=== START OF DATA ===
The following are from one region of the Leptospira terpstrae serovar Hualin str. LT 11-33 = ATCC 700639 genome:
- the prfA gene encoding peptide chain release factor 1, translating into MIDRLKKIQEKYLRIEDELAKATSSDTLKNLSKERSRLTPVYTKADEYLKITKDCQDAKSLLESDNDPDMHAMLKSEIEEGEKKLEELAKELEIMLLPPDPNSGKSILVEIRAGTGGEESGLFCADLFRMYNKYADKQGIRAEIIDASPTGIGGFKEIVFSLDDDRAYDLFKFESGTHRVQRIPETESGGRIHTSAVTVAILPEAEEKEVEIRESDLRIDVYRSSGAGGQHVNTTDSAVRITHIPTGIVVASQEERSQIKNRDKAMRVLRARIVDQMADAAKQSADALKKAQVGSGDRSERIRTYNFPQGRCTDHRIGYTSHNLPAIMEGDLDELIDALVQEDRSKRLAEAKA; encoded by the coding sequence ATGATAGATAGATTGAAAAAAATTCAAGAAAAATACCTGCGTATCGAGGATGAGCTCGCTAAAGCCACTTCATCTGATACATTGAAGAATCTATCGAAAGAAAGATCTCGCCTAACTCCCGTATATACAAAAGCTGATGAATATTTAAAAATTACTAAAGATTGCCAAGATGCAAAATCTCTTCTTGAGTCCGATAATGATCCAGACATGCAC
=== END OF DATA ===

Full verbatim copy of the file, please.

The following are from one region of the Leptospira terpstrae serovar Hualin str. LT 11-33 = ATCC 700639 genome:
- the prfA gene encoding peptide chain release factor 1, translating into MIDRLKKIQEKYLRIEDELAKATSSDTLKNLSKERSRLTPVYTKADEYLKITKDCQDAKSLLESDNDPDMHAMLKSEIEEGEKKLEELAKELEIMLLPPDPNSGKSILVEIRAGTGGEESGLFCADLFRMYNKYADKQGIRAEIIDASPTGIGGFKEIVFSLDDDRAYDLFKFESGTHRVQRIPETESGGRIHTSAVTVAILPEAEEKEVEIRESDLRIDVYRSSGAGGQHVNTTDSAVRITHIPTGIVVASQEERSQIKNRDKAMRVLRARIVDQMADAAKQSADALKKAQVGSGDRSERIRTYNFPQGRCTDHRIGYTSHNLPAIMEGDLDELIDALVQEDRSKRLAEAKA; encoded by the coding sequence ATGATAGATAGATTGAAAAAAATTCAAGAAAAATACCTGCGTATCGAGGATGAGCTCGCTAAAGCCACTTCATCTGATACATTGAAGAATCTATCGAAAGAAAGATCTCGCCTAACTCCCGTATATACAAAAGCTGATGAATATTTAAAAATTACTAAAGATTGCCAAGATGCAAAATCTCTTCTTGAGTCCGATAATGATCCAGACATGCAC